Next, choose your neighborhood carefully. One where prices are steady. Also, your new home should be close to major lines of transportation and services like grocery stores and shopping malls.
UNIDENTIFIED FEMALE: The size of the community is important, the school, what the community offers.
WILLIS: Third, make sure your home isn't a potential money pit. If it's going need endless repairs, it could be more than you bargained for. Hire a competent inspector to investigate every nook and crany. Finally, choose a loan that's right for you. If you plan on staying for a long time, get a 30-year fixed mortgage. If you're on the move in a new career-wise and you think you might be moving again in the next five years, think about an adjustable rate mortgage, but be sure to check out caps on rate increases in case you stay longer than expected.
UNIDENTIFIED FEMALE: Your family could have a great time in here.
GRECO: A good time in here, yes. Oh, yes. Big enough for everyone.
WILLIS: Keep these in mind and you'll be on your way to the home of your dreams.
Gerri Willis, CNN, New York.
S. O'BRIEN: That looks like a pretty nice house there. I like that one.
Turning back to the backlash against Don Imus. It's now extending to the corporate world. At least two major sponsors are pulling their ads off "Imus in the Morning," his program. It's 23 minutes past the hour. Ali Velshi is "Minding Your Business."
ALI VELSHI, CNN CORRESPONDENT: Good morning to both of you.
Those ratings don't matter if the advertisers start pulling out. And as you reported earlier, two major ones have pulled out. Let me tell you what it looks like.
Proctor & Gamble, which reportedly spent an estimated $562,000 advertising on the show in 2006, has withdrawn all of its advertising for its products from MSNBC's entire daytime rotation. Procter & Gamble was the eighth biggest advertiser on the show and says it won't reinstate that advertising until it can evaluate the Imus situation a little further. Staples, which is the world's largest office supplies retailer, has also pulled its advertising. And Bigelow Tea, which was an advertiser, says its future sponsorship of the show and the network is now in question.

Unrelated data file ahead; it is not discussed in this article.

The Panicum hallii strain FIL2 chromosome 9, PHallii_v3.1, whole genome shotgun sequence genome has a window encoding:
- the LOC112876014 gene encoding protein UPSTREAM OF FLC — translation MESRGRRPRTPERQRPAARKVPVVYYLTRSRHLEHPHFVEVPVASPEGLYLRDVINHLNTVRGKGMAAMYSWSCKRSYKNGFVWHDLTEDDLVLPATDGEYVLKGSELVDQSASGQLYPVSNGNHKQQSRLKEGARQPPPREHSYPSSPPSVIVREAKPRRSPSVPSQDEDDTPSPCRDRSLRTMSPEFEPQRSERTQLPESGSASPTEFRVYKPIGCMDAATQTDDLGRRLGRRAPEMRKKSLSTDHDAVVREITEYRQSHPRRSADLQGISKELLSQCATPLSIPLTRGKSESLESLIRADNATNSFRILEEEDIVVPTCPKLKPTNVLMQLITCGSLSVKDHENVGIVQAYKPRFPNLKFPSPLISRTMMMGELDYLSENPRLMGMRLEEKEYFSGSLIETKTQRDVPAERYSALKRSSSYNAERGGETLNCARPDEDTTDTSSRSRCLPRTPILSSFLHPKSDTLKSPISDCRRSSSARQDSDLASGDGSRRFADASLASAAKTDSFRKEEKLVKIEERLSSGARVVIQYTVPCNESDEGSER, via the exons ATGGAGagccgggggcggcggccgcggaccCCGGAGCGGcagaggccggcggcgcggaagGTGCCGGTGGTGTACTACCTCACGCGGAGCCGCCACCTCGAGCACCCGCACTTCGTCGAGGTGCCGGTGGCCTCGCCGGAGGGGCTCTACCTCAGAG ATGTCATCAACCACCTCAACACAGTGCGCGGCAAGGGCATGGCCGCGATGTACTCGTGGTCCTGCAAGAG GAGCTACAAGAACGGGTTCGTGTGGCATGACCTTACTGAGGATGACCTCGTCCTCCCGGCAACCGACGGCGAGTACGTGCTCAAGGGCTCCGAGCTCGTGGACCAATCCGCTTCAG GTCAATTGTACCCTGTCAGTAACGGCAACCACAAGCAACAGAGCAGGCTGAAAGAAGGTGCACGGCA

An agency that buys ad time for clients says a number of its advertising clients are also either asking about or in the process of pulling ads from the show and the network.
Now it's April, which means we start getting earnings results for the first three months of the year. And it always kicks off with Alcoa, the world's largest aluminum producer. It beat Wall Street's expectations, increasing its revenue by 11 percent. The increases were driven by higher metal prices, demand in aerospace building, construction and industrial products. We'll expect more earnings over the next couple of weeks.
And Levi Straus, which is a private company, so you can't buy its stock, also reported its earnings. The jeans maker has a 61 percent rise in quarterly profit because it has shifted to higher price denim and other clothes. The company made $87 million in the first three months of this year because now it's cool to buy Levi jeans again.
S. O'BRIEN: Well, you know, you used to be able to get jeans for $25.
M. O'BRIEN: Good luck.
S. O'BRIEN: Now it's like you can buy them for $100 and something a pair of Levis.
VELSHI: That's right.
M. O'BRIEN: Why would you do that?
S. O'BRIEN: I know because I own one pair.
M. O'BRIEN: Really? You spent more than $100 on jeans?
S. O'BRIEN: Because they're cute. I know, I'm embarrassed to say.
M. O'BRIEN: Wow. Wow.
S. O'BRIEN: But they're cute. They're all right.
M. O'BRIEN: Well, I'm sure they are.